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Learning Vague Knowledge From Socially Generated Content in an Enterprise Framework
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Learning Vague Knowledge From Socially Generated Content in an Enterprise Framework


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The advent and wide proliferation of Social Web in the re- …

The advent and wide proliferation of Social Web in the re-
cent years has promoted the concept of social interaction as an important influencing factor of the way enterprises and organizations conduct business. Among the fields influenced is that of Enterprise Knowledge Management, where adoption of social computing approaches aims at increasing and maintaining at high levels the active participation of users in the organization's knowledge management activities. An important challenge towards this is the achievement of the right balance between informalities of socially generated data and the required formality of enterprise knowledge. In this context, we focus on the problem of mining vague knowledge from social content generated within an enterprise framework and we propose a learning framework based on microblogging and fuzzy ontologies.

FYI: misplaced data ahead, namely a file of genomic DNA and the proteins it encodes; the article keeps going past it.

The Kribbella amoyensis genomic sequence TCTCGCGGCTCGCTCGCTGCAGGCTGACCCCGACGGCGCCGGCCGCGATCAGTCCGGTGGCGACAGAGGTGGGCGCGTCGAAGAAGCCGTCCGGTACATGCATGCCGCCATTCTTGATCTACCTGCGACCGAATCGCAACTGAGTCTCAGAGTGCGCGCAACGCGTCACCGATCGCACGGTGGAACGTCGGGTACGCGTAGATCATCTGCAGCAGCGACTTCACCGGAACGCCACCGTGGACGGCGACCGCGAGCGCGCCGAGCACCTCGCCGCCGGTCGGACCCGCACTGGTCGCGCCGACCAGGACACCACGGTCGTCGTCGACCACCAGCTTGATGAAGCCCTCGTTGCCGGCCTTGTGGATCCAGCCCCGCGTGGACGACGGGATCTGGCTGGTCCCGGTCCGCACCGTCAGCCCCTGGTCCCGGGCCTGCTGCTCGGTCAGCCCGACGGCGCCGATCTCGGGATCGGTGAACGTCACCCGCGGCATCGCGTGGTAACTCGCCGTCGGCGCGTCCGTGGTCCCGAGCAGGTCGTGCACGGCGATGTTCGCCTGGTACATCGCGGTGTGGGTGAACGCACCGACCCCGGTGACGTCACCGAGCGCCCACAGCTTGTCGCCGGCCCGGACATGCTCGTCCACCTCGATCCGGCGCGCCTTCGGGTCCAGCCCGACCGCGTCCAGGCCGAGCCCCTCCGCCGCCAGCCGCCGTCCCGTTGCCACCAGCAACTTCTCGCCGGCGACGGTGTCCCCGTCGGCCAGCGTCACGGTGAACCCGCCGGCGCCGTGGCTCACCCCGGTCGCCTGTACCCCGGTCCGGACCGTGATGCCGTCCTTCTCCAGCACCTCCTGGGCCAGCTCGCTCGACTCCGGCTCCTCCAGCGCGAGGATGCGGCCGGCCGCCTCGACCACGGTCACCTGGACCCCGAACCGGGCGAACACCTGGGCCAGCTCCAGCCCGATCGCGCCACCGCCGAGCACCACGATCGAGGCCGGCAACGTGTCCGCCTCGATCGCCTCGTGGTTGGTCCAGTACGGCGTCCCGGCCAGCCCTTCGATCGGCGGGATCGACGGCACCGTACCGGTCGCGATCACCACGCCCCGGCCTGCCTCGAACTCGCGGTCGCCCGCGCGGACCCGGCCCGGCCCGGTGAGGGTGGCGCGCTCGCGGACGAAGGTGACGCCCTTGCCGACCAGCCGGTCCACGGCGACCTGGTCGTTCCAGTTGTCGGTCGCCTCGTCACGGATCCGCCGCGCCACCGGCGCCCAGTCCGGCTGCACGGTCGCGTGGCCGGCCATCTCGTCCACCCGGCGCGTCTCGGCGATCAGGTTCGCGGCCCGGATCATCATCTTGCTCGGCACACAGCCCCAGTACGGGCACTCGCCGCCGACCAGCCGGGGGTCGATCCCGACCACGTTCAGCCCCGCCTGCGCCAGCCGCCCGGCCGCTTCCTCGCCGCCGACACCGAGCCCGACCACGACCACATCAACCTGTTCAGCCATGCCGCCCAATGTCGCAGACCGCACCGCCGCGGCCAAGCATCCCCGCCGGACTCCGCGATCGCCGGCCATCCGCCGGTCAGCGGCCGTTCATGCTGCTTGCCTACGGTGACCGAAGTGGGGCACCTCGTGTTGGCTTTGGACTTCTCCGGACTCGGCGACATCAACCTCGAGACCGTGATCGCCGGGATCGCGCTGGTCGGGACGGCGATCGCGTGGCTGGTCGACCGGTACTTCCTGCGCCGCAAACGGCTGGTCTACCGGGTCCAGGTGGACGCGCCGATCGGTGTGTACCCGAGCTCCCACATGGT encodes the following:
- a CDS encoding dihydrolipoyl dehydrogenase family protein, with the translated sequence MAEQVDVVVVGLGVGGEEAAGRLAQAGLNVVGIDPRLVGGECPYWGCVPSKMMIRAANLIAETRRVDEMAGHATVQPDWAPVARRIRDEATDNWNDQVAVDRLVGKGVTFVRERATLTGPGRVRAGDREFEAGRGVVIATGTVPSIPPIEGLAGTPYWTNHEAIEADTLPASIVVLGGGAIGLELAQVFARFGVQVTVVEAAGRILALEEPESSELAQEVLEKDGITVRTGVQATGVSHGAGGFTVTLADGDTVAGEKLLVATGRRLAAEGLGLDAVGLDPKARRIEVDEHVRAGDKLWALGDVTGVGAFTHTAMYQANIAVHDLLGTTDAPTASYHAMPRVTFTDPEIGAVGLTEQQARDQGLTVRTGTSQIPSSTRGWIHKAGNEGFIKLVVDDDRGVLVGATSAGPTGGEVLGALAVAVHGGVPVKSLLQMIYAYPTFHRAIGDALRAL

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  • 1. Learning Vague Knowledge From Socially Generated Content in an Enterprise Framework Panos Alexopoulos, John Pavlopoulos, Phivos Mylonas 1st Mining Humanistic Data Workshop, Halkidiki, Greece, September 27th, 2012
  • 2. 2  Introduction  Background and Problem Definition  Approach Overview and Rationale  Vague Knowledge Acquisition  Conceptualization and Initialization  Microblogging Framework  Extraction of Vague Knowledge Assertions  Assertion Strength Assessment  Generation of Membership Functions and Fuzzy Degrees  Conclusions and Future Work Agenda